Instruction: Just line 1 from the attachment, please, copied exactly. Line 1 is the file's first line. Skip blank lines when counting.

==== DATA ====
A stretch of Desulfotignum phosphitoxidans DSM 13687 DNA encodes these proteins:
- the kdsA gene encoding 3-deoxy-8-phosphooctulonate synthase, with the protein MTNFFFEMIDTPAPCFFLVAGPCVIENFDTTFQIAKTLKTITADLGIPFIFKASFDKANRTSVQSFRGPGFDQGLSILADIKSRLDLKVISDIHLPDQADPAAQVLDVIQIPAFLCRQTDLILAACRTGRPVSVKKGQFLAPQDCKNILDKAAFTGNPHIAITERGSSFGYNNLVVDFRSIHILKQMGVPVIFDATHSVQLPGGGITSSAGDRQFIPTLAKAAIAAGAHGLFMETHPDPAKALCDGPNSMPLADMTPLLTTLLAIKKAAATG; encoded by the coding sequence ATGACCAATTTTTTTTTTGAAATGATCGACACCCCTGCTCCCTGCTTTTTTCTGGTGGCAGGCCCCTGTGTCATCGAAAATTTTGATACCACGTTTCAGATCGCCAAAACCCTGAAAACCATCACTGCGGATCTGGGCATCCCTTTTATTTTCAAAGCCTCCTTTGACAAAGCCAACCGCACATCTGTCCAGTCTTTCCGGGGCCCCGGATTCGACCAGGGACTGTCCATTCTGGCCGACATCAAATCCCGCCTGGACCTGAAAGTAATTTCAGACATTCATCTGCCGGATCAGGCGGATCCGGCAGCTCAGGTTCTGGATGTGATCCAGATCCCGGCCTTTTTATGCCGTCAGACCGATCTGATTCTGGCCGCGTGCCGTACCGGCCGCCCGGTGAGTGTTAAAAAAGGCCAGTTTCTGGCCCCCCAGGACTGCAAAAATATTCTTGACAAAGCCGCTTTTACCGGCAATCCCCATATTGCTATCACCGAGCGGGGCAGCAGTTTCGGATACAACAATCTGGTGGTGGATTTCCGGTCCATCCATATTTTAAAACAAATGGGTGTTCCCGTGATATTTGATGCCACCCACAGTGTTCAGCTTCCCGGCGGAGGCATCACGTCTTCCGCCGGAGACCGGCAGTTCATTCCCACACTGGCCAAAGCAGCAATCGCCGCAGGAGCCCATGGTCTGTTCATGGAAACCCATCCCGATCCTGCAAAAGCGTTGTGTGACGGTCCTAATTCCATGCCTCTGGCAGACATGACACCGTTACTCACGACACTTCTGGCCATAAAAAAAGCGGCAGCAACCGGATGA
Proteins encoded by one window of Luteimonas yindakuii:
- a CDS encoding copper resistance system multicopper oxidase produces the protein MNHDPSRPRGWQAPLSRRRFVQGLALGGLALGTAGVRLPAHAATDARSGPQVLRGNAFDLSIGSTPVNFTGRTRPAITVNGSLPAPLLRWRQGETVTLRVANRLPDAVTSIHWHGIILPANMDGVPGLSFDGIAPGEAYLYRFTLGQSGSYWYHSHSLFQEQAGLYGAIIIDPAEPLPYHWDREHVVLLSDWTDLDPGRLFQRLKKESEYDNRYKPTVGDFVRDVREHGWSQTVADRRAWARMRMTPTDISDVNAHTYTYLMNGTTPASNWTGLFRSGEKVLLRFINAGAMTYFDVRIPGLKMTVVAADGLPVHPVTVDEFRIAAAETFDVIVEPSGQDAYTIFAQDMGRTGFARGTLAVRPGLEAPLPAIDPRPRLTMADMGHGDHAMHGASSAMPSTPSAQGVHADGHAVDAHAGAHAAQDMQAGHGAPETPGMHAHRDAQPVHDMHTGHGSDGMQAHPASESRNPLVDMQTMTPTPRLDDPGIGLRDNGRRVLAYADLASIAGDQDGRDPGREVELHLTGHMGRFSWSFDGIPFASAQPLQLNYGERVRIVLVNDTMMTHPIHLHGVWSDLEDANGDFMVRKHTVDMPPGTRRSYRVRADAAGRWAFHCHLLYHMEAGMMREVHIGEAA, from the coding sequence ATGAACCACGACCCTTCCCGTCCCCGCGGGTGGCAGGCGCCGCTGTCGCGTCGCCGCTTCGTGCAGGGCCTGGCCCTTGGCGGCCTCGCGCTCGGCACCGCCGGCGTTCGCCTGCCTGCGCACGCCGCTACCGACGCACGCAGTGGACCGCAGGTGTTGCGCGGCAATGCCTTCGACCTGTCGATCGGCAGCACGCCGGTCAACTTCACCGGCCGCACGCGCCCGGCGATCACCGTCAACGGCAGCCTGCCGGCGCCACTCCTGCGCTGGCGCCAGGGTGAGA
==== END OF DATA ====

A stretch of Desulfotignum phosphitoxidans DSM 13687 DNA encodes these proteins: